At last a step in the right direction. Has it really taken this long for Simon Cowell and co. to realise what constitutes entertainment and to give the audience what they want? After years of insisting that the show focuses on the pure ability to sing, it looks like the current crop of X Factor wannabes may finally buck the trend. Expect the unexpected.

Ever since the unforgettable Susan Boyle first took to the stage, there has been a long succession of unpredictable, unusual and at times downright bonkers contestants to grace the stage. I realise this concerns Britain’s Got Talent but one can only envisage The X Factor going down the same route. And it shows no sign of stopping. Take Tesco worker Mary Byrne, 50, and retired P.E. teacher Wagner Fiuza-Carrilho, 54 for example. The pair look set to become cult figures of this year’s offering. And why? Because they’re different and make great viewing for the audience.

In a culture saturated by reality TV, the more interesting and bizarre the act, the more it is talked about and the more column inches it gains. Anyone discussing it over lunch at work on a Monday morning or who takes a glance down their Facebook news feed during the show on a Saturday or Sunday knows it. It’s how Big Brother took a downward turn in popularity after initial success. Ordinary people are put in front of cameras and manipulated as if circus performers in order to satisfy the audience. And the general public controls them, taking part in voting each week to decide who stays and who goes. Up until now The X Factor has remained a straight forward competition based on raw talent, but, like a long succession of entertainment programmes recently, it all boils down to who can keep the audience watching.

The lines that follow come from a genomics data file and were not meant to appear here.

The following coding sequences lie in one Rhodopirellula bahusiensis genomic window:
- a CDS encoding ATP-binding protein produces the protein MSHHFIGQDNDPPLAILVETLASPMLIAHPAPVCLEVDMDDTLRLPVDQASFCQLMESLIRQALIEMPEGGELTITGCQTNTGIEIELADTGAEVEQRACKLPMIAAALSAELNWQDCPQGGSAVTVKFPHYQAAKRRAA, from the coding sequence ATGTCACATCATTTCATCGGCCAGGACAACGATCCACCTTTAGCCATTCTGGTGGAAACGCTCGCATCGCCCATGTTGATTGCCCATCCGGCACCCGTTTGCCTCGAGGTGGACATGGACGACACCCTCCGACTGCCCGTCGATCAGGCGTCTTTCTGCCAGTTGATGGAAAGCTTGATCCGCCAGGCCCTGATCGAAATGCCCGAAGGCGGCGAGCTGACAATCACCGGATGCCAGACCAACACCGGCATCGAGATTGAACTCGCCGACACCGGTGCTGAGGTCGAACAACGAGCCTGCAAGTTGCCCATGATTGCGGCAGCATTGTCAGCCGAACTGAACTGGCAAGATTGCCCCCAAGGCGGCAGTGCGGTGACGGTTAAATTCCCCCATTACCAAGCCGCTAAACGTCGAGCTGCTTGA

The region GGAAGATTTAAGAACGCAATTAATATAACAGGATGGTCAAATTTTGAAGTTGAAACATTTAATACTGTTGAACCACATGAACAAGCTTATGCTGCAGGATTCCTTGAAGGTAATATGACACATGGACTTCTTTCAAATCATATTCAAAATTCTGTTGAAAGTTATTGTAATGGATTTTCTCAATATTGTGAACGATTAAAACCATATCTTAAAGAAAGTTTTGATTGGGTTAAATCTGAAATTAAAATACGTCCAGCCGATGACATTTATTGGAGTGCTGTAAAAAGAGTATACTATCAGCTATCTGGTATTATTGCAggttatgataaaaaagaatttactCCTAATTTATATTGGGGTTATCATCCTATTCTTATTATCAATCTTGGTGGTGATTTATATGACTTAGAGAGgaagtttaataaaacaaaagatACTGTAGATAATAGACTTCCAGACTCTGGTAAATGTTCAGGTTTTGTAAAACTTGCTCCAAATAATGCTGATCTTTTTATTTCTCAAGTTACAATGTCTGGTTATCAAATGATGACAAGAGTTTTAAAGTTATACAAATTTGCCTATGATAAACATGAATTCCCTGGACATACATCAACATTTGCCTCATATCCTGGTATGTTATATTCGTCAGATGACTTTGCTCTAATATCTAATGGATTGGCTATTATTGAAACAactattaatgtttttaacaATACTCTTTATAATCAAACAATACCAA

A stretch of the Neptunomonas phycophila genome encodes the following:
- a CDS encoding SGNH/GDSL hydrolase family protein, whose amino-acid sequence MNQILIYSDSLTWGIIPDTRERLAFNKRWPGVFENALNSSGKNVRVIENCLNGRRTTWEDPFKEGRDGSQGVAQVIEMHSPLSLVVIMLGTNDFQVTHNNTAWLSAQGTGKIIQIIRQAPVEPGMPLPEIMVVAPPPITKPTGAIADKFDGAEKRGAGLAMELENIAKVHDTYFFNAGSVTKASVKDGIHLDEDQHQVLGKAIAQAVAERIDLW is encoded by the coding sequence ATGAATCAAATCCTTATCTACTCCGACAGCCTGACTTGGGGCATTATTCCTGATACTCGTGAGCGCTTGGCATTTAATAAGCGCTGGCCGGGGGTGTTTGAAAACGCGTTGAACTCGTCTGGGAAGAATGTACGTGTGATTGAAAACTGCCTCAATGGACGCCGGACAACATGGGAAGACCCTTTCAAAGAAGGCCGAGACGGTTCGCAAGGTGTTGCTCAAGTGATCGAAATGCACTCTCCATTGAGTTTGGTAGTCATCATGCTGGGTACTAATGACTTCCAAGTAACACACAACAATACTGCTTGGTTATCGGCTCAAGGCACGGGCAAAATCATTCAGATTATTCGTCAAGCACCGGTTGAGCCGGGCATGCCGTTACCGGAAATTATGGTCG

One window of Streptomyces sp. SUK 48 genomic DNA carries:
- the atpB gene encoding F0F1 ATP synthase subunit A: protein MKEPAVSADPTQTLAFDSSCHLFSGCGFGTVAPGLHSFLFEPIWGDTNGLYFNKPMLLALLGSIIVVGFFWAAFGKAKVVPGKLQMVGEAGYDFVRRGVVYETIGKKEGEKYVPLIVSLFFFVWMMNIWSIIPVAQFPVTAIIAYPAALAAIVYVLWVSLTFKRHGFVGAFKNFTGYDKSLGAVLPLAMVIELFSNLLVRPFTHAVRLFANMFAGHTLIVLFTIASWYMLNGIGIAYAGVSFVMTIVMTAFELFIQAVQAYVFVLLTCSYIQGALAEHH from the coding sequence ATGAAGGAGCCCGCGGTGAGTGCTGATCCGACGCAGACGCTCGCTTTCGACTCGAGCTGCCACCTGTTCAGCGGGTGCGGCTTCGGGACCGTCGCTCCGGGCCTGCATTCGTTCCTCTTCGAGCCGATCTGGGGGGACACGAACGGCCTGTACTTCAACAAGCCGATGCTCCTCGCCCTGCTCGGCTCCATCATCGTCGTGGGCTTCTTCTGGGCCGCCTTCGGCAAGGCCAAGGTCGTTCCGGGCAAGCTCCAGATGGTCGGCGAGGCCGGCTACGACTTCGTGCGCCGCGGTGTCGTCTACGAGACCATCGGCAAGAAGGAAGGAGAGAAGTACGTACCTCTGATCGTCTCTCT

Even though no group has won The X Factor to date, JLS are without doubt the most successful yet, even more so than previous solo winners such as Shayne Ward, Leon Jackson and Joe McElderry. The ‘older’ category has produced some compelling characters too, but likewise has no winners. A year after JLS’ appearance saw the arrival of Jedward, who, like Marmite, you either loved or hated. Similarly to JLS, their debut album success and a reality TV show on ITV2 proves that the most successful are those that make the best entertainment. Another thing that increases viewing figures is the rivalry between Simon Cowell and Louis Walsh. To have the pair mentoring the groups and the over-28s category is in my opinion, a stroke of genius. Gone are the days of the inevitability of a young, fresh solo singer triumphing then vanishing into thin air. This year may just be the year of the unsung hero.